I know it cleaned up at Sundance, but these days that sort of acclaim gives me more pause than encouragement and just so you know, I fucking loathe whimsical improbability. Improbability should put its dick in your mouth and make you love it or we're just wasting valuable nose-picking time. Example: I made it through eight minutes of The Grand Budapest Hotel and six of them were spent writhing in visceral agony. That's where we stand on the issue.
We endured half an hour of Slow West, not because it was slow, but because it was boring, gingerly improbably whimsical, poorly written, badly cast and listing portside with a queasy gutful of quirky stock characters (stabs self repeatedly) before halftime sounded. Kodi Smit-McPhee as Jay the gormless Scottish youth in search of his great love Rose in the titular colonial wilds is... well, I could say a few things, but they would all be unkind. He looks twelve, exactly like the sort of pissant who wouldn't know passion from a jar of fucking capers and that matters when amour fou is supposed to be driving him across an unknown vastness into mortal peril. Especially in contrast to Michael Fassbender's Silas, a crusty-with-a-heart-of-gold bounty hunter (it burns!), Michael tries too hard and will always be too much in such a sea of not enough.
And can I just say that as a New Zealander I’ve had it up to my tits with our local landscapes (in this case someone's shitty pine plantation and back-country sheep block) being lazily passed off as everything from Mexico to the Himalayas? Slow West scrapes that budget visual barrel to the extent that I expected to see someone wander into shot scratching their arse in a fucking Swandri, and all while no one can get a specifically, authentically New Zealand story funded. The NZ Film Commission that bankrolled this obtuse shite wouldn't throw five bucks at Flight of the Conchords. Fuck you, NZFC, seriously. Both thumbs down.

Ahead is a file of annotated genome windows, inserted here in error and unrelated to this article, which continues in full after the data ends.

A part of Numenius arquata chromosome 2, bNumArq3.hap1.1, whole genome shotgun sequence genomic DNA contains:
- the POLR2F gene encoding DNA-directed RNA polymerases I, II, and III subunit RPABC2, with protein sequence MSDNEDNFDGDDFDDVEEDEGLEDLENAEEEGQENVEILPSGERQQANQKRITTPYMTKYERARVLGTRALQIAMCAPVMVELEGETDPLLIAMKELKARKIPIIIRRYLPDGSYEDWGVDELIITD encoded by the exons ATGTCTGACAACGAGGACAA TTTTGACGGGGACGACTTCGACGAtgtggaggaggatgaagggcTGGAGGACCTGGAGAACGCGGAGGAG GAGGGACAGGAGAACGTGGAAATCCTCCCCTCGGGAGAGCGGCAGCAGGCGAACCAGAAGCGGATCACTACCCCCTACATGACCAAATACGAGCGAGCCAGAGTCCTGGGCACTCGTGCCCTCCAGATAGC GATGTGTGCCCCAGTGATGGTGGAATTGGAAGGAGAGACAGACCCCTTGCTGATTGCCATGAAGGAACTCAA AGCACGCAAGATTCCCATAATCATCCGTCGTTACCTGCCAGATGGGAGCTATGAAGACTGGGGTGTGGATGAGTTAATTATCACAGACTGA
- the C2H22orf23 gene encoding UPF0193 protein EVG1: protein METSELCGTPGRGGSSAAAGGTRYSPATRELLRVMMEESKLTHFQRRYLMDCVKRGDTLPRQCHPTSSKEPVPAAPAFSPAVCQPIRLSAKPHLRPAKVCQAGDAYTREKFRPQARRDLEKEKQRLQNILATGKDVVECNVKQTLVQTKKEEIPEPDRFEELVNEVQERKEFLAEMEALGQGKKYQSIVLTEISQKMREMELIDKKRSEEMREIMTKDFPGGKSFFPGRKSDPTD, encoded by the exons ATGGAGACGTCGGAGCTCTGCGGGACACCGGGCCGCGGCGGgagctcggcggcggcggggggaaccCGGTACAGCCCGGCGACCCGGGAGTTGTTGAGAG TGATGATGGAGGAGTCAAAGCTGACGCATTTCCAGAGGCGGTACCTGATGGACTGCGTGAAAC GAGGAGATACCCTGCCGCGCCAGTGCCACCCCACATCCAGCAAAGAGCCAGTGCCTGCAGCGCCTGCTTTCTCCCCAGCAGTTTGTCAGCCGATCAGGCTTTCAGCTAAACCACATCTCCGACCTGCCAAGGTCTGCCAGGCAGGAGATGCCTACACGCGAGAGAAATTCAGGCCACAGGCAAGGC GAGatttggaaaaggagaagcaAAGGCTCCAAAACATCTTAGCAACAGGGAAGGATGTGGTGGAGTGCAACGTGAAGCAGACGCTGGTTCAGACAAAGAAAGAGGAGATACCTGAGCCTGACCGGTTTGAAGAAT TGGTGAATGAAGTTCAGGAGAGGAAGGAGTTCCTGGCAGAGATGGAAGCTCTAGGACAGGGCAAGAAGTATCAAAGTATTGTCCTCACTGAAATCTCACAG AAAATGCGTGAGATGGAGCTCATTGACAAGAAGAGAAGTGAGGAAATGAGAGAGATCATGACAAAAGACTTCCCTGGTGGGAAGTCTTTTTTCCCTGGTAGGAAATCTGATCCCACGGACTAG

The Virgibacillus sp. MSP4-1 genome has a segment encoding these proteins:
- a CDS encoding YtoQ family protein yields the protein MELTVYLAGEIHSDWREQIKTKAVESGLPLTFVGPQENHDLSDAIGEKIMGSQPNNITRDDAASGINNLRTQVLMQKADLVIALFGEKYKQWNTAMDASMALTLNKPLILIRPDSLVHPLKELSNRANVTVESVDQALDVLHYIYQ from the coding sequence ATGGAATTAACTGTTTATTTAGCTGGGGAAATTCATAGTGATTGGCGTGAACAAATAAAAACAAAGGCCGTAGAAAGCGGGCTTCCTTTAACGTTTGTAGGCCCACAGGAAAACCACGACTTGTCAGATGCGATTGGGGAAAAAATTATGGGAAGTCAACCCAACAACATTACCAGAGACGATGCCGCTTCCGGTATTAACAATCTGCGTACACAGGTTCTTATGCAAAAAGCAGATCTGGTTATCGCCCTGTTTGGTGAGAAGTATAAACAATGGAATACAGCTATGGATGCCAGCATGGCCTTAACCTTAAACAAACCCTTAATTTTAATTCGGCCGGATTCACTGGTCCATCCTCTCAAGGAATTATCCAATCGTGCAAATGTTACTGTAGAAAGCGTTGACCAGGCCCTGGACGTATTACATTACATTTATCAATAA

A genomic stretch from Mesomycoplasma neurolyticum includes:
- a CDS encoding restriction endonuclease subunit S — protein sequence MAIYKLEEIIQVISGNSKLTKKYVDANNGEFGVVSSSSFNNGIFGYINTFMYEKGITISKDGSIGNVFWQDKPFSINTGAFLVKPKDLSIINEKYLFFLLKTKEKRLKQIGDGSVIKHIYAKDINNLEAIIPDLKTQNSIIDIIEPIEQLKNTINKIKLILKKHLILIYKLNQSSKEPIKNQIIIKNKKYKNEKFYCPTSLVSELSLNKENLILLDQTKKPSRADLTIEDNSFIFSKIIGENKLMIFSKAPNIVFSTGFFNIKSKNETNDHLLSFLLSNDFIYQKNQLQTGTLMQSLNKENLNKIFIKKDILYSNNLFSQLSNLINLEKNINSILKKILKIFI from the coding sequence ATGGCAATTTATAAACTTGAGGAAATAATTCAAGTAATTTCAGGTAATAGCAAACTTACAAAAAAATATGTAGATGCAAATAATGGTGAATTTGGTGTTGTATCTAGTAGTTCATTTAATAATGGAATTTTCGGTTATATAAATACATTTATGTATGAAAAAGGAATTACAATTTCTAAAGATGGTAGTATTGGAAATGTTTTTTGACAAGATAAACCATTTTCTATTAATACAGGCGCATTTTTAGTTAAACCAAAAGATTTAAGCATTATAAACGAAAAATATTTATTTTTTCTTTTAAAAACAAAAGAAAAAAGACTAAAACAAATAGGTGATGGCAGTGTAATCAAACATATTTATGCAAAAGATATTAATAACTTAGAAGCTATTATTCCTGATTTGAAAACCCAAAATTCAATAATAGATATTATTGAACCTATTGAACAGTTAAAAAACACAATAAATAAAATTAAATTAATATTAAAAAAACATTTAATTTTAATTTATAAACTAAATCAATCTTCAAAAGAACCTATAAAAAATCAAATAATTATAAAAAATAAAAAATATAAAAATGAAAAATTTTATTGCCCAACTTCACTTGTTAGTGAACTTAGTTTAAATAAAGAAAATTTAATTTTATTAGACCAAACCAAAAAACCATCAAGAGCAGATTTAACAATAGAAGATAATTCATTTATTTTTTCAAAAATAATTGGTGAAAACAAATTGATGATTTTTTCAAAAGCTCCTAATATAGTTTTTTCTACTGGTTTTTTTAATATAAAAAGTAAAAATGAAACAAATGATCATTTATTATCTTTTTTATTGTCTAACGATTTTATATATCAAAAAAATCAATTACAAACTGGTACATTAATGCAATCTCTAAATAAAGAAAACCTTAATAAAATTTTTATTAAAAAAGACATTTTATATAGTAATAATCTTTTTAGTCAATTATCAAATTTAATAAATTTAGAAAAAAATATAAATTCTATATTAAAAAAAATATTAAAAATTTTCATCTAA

Sitting through this account of James 'Whitey' Bulger's personal shortcomings was like being dunked in a bucket of muddy water and sloshed around, bumping into stuff like Depp in crusty prosthetics again, Joel Egerton's squinty mugging while the XXXL supporting cast flails with you, often valiantly, in a mass of pointless, sluggish reiteration. The dull palette unwittingly reflects the played-out nature of the material, from the deeply cliché-humping script to the makeweight murder sequences that underscore just how tawdry such an existence must be and prompts one to ponder all this scribal fascination with these skanky and vacuous hoods.
The Bulger story is beset with challenges to successful adaptation; scungy parochial settings, stunted unsightly protagonists and tedious procedures etc., but Black Mass's biggest problem is the fact that it doubles down on that DGAF material with a shoegazing treatment. Scorsese understands the breathless point of his own gangster voyeurism; Cooper seemed to miss it altogether, even in the midst of some brow-raising plagiarism. If it was gritty authenticity he was going after why the hell did he tap Johnny the Homeless Santa, who's about as gangster as his BFF Marilyn 'lol Brian' Manson? Our minds boggled in unison.
Actorily, everyone else does an okay job but whether vanity or delusion induced Depp to accept this utterly remote and inapposite role is anyone's guess. Shorn of his former beauty, comfy pirate cosplay or fucktacular Burtonian staging, his inability to project much more than canned tics past that old man drag is laid pretty bare. Were there really no other, more appropriate candidates? Whatever. Black Mass was overlong, overpopulated, overly into itself and fucking unrewarding.